In deciding the case, the presiding judge, Justice Mohammed Idris, resolved all the issues on the powers of the governor against the applicants. In affirming and upholding the governor’s powers, the court started by reiterating the paramount rule of statutory construction that a “statute is to be construed according to its manifest and expressed intention.”
According to the judge, “The words are to be understood by looking at the subject matter they are speaking of and the object of the legislature as words could produce different intentions in reference to a different set of circumstances whereby (sic) another would have been produced.”
The court, after reproducing all the relevant provisions of BOFIA, held that the use of the word ‘any’ in Section 35 of BOFIA meant that the governor was not restricted to exercising only one of the powers specified in sub-section 2 (which allows for the removal of directors, appointment of directors, capital injection, etc), “but could indeed exercise same or all of the power specified in sub-section 2 of Section 35 of BOFIA.”
The court also noted that the legislature had used the word “or” after the provisions of Section 35 (2) (d) (i), and Section 35 (2) (d) (ii) followed. The court agreed that while “or” was generally construed disjunctively, there are instances where it is necessary to read and in place of or, and vice versa in order to carry out the intention of the legislature, and avoid absurd or impractical results. It relied on the decision in Ndoma Egba v Chukwuogor.
The court noted that by Section 35 (2) (d) of BOFIA, the powers of the governor were exercisable, notwithstanding anything in any written law, or any limitation contained in the Memorandum and Articles of Association of the bank. The court, relying on the decision of the Supreme Court in NDIC v Okem Enterprises Ltd, held that “Where the word notwithstanding is used in a section of a statute as in sub-section (2) (d) of Section 35, it is used to exclude an impinging or impending effect of any other provision of the statute or subordinate legislation so that the said section may fulfill itself.” It further held that it cannot be correct that the legislature only intended to empower the governor to remove one and not several directors by the use of the singular word ‘director’ in Section 35 (2) (d) (i). “This is so because by Section 14 (b) of the Interpretation Act, which states that ‘words in the singular include the plural, and words in the plural include the singular’ clearly displaces that position.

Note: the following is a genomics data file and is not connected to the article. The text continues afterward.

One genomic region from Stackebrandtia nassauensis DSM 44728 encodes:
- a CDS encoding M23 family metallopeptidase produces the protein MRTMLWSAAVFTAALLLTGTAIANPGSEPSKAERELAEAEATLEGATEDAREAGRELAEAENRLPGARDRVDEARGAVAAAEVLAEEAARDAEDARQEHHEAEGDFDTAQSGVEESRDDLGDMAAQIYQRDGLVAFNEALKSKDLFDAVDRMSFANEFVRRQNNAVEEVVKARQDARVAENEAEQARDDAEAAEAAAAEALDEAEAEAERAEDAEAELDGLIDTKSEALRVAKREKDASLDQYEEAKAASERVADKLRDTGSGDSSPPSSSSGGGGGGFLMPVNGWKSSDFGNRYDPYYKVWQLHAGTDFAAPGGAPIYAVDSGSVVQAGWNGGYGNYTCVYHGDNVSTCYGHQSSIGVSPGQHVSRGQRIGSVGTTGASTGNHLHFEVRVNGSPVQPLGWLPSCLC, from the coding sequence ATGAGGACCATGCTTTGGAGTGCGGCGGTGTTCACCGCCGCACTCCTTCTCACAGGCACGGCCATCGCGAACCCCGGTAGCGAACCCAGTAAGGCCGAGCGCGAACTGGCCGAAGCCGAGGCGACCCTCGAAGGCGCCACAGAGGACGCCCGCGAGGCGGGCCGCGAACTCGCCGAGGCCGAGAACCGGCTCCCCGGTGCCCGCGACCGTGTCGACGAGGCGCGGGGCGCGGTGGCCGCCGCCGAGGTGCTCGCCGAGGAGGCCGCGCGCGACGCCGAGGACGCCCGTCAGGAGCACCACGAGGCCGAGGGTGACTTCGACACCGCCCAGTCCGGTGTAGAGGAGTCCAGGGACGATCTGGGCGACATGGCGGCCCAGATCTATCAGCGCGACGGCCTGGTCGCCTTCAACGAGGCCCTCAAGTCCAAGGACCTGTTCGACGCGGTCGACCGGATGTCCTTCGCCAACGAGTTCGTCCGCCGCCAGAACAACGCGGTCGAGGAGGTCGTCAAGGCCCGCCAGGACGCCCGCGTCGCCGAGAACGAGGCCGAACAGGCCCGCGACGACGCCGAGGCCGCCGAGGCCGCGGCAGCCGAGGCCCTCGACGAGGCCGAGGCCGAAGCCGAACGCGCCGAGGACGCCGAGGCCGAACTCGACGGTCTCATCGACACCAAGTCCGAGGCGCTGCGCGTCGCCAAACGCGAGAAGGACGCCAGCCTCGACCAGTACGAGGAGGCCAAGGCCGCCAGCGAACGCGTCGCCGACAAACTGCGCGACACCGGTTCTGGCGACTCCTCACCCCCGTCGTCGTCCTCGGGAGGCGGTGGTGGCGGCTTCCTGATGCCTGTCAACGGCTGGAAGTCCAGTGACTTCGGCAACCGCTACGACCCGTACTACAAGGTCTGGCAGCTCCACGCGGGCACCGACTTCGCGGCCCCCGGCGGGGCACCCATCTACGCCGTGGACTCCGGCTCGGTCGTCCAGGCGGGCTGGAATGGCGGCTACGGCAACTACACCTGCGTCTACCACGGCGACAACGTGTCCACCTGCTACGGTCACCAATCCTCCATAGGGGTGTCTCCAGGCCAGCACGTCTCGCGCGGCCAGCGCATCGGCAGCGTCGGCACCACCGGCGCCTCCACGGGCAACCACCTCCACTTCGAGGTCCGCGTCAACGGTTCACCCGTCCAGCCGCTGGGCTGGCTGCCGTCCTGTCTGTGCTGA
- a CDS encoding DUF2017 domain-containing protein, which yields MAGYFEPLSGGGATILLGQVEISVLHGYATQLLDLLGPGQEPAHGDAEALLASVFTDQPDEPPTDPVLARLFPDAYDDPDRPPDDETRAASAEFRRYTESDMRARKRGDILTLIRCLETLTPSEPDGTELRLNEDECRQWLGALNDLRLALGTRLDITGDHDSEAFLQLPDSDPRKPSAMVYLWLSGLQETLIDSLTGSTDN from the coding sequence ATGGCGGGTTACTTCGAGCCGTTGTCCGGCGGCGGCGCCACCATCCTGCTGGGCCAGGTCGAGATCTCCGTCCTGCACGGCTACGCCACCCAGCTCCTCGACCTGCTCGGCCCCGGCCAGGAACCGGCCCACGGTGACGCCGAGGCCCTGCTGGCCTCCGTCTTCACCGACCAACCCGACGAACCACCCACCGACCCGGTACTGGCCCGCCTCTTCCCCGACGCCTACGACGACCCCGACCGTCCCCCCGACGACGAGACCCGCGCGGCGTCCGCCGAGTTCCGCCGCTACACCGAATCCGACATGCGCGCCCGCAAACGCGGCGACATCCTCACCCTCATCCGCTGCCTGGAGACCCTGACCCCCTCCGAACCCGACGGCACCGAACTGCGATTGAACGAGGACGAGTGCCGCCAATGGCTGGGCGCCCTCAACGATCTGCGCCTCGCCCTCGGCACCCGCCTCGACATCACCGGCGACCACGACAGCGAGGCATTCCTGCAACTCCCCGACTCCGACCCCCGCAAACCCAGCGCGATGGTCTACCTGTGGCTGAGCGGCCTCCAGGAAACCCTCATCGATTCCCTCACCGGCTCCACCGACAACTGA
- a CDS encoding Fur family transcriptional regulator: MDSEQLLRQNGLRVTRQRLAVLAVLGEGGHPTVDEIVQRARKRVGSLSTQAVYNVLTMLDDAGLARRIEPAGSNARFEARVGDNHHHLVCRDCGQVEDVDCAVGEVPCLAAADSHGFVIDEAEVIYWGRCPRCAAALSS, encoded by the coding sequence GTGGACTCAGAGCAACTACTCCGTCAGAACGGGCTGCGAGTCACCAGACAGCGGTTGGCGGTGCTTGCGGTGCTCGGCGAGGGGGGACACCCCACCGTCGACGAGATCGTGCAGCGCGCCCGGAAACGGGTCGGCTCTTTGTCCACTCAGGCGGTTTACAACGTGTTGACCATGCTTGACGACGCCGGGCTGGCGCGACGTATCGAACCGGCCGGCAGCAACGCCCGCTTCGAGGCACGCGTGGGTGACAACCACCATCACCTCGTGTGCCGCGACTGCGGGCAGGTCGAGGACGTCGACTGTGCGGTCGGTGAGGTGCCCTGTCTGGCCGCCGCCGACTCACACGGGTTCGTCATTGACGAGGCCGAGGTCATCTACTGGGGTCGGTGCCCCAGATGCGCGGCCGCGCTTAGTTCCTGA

The judge also referred to Apena v. NUPP and stated that in the context of which the word was used in Section 35 (2) (d) (i), the word “any” clearly indicates that there is no limit to the number of directors that the governor of the central bank is empowered to remove.
The court finally recognised that the general rule is that he who has the power to hire has the power to fire, “…even where the power to appoint is silent on the power to remove.” It referred to the provision of Section 11(1) of the Interpretation Act which provides that where an enactment confers a power to appoint a person either to an office or to exercise any functions, whether for a specified period or not, the power includes the power to remove or suspend him, as the decision in Okomu Oil Palm Company Limited v Iserhierhien.
“In my view, by virtue of the combined effect of the provisions of Sections 33 and 35 of BOFIA, the CBN governor is empowered to order a special examination into the books and affairs of a bank, and to intervene in the operation of a bank by removing and replacing the directors of a bank found to be in a grave situation by the central bank,” the judge held.